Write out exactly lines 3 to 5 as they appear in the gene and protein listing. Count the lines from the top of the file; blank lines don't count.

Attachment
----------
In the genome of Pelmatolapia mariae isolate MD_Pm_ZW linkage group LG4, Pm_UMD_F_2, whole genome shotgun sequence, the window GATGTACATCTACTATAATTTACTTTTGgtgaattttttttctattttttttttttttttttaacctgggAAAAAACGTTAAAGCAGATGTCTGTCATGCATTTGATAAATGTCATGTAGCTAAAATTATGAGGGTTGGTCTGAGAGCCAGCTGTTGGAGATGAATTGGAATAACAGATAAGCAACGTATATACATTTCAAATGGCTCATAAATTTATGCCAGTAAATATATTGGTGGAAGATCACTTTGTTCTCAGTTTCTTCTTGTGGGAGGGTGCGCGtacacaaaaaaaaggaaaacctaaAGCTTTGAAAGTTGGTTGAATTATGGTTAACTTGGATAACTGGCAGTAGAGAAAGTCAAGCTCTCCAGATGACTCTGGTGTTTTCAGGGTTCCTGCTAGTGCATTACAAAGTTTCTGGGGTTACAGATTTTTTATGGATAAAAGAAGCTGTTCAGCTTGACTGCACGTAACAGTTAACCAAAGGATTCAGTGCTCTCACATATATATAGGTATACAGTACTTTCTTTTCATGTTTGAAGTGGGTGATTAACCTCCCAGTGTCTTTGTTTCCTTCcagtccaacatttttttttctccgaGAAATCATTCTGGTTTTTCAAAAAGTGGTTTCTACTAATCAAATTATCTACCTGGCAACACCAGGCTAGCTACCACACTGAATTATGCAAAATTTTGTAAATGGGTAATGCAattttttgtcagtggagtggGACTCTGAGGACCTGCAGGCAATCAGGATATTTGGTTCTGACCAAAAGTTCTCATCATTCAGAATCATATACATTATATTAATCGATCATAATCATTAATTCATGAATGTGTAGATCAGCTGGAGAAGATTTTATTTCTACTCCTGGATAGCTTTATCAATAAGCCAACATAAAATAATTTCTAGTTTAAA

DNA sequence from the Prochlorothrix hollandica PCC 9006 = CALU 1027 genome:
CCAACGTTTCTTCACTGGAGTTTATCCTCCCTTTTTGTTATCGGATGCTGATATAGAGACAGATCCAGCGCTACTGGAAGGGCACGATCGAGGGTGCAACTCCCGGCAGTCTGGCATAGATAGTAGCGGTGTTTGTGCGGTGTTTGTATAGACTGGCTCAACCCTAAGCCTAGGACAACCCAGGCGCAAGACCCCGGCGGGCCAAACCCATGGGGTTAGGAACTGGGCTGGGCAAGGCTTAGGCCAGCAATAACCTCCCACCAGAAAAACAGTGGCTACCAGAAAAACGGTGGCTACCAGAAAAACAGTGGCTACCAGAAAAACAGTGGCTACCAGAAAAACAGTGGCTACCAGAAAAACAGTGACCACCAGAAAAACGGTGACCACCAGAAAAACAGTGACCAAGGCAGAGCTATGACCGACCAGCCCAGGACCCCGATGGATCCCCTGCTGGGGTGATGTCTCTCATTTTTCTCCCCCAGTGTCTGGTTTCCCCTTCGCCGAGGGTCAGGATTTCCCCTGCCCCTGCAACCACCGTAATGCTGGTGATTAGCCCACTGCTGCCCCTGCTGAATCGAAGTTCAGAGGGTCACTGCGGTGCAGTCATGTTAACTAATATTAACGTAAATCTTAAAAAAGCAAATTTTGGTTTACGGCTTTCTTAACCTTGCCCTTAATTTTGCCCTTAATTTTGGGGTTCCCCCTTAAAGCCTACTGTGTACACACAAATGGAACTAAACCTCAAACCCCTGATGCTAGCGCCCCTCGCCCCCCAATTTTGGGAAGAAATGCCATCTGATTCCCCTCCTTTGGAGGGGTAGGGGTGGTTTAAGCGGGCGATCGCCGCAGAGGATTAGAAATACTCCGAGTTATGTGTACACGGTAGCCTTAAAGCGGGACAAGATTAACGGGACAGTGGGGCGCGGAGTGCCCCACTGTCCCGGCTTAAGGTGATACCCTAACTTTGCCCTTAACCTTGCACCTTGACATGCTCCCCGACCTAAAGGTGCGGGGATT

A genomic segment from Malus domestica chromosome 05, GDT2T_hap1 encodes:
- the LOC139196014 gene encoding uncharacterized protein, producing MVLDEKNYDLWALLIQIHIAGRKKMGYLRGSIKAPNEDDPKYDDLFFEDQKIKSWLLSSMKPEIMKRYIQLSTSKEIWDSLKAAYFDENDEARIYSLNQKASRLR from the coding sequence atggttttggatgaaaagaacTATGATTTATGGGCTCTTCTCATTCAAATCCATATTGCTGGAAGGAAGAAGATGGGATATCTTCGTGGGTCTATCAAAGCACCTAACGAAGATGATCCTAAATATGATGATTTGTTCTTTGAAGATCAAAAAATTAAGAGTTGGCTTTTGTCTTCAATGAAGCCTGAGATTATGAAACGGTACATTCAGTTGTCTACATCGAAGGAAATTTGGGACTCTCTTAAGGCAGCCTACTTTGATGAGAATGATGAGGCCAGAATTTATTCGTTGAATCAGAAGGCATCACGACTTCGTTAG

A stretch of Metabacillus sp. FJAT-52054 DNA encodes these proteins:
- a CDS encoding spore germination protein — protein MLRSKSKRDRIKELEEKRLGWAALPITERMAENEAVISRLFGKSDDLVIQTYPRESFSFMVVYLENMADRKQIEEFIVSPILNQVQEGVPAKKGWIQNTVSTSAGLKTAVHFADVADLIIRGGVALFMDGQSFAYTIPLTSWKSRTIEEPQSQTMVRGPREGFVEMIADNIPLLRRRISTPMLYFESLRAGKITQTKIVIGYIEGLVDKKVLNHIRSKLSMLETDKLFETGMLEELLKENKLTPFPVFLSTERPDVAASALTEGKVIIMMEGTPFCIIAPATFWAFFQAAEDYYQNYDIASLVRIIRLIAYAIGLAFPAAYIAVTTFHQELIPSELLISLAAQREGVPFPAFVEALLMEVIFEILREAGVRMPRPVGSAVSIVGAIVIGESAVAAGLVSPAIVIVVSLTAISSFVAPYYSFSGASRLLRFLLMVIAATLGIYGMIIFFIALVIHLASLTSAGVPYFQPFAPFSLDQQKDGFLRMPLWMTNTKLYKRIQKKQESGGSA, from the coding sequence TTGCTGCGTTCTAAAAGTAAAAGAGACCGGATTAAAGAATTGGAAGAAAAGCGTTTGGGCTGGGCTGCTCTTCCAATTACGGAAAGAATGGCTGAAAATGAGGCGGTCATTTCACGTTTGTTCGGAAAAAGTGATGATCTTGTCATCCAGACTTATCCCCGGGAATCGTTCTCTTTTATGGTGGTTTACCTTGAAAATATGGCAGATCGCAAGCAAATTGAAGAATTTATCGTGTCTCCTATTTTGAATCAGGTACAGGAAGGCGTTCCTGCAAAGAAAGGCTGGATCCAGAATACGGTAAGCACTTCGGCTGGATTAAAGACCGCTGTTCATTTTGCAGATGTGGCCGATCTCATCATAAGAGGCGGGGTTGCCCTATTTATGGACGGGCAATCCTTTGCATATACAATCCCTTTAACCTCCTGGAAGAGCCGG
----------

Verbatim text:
CCAACGTTTCTTCACTGGAGTTTATCCTCCCTTTTTGTTATCGGATGCTGATATAGAGACAGATCCAGCGCTACTGGAAGGGCACGATCGAGGGTGCAACTCCCGGCAGTCTGGCATAGATAGTAGCGGTGTTTGTGCGGTGTTTGTATAGACTGGCTCAACCCTAAGCCTAGGACAACCCAGGCGCAAGACCCCGGCGGGCCAAACCCATGGGGTTAGGAACTGGGCTGGGCAAGGCTTAGGCCAGCAATAACCTCCCACCAGAAAAACAGTGGCTACCAGAAAAACGGTGGCTACCAGAAAAACAGTGGCTACCAGAAAAACAGTGGCTACCAGAAAAACAGTGGCTACCAGAAAAACAGTGACCACCAGAAAAACGGTGACCACCAGAAAAACAGTGACCAAGGCAGAGCTATGACCGACCAGCCCAGGACCCCGATGGATCCCCTGCTGGGGTGATGTCTCTCATTTTTCTCCCCCAGTGTCTGGTTTCCCCTTCGCCGAGGGTCAGGATTTCCCCTGCCCCTGCAACCACCGTAATGCTGGTGATTAGCCCACTGCTGCCCCTGCTGAATCGAAGTTCAGAGGGTCACTGCGGTGCAGTCATGTTAACTAATATTAACGTAAATCTTAAAAAAGCAAATTTTGGTTTACGGCTTTCTTAACCTTGCCCTTAATTTTGCCCTTAATTTTGGGGTTCCCCCTTAAAGCCTACTGTGTACACACAAATGGAACTAAACCTCAAACCCCTGATGCTAGCGCCCCTCGCCCCCCAATTTTGGGAAGAAATGCCATCTGATTCCCCTCCTTTGGAGGGGTAGGGGTGGTTTAAGCGGGCGATCGCCGCAGAGGATTAGAAATACTCCGAGTTATGTGTACACGGTAGCCTTAAAGCGGGACAAGATTAACGGGACAGTGGGGCGCGGAGTGCCCCACTGTCCCGGCTTAAGGTGATACCCTAACTTTGCCCTTAACCTTGCACCTTGACATGCTCCCCGACCTAAAGGTGCGGGGATT

A genomic segment from Malus domestica chromosome 05, GDT2T_hap1 encodes:
- the LOC139196014 gene encoding uncharacterized protein, producing MVLDEKNYDLWALLIQIHIAGRKKMGYLRGSIKAPNEDDPKYDDLFFEDQKIKSWLLSSMKPEIMKRYIQLSTSKEIWDSLKAAYFDENDEARIYSLNQKASRLR from the coding sequence atggttttggatgaaaagaacTATGATTTATGGGCTCTTCTCATTCAAATCCATATTGCTGGAAGGAAGAAGATGGGATATCTTCGTGGGTCTATCAAAGCACCTAACGAAGATGATCCTAAATATGATGATTTGTTCTTTGAAGATCAAAAAATTAAGAGTTGGCTTTTGTCTTCAATGAAGCCTGAGATTATGAAACGGTACATTCAGTTGTCTACATCGAAGGAAATTTGGGACTCTCTTAAGGCAGCCTACTTTGATGAGAATGATGAGGCCAGAATTTATTCGTTGAATCAGAAGGCATCACGACTTCGTTAG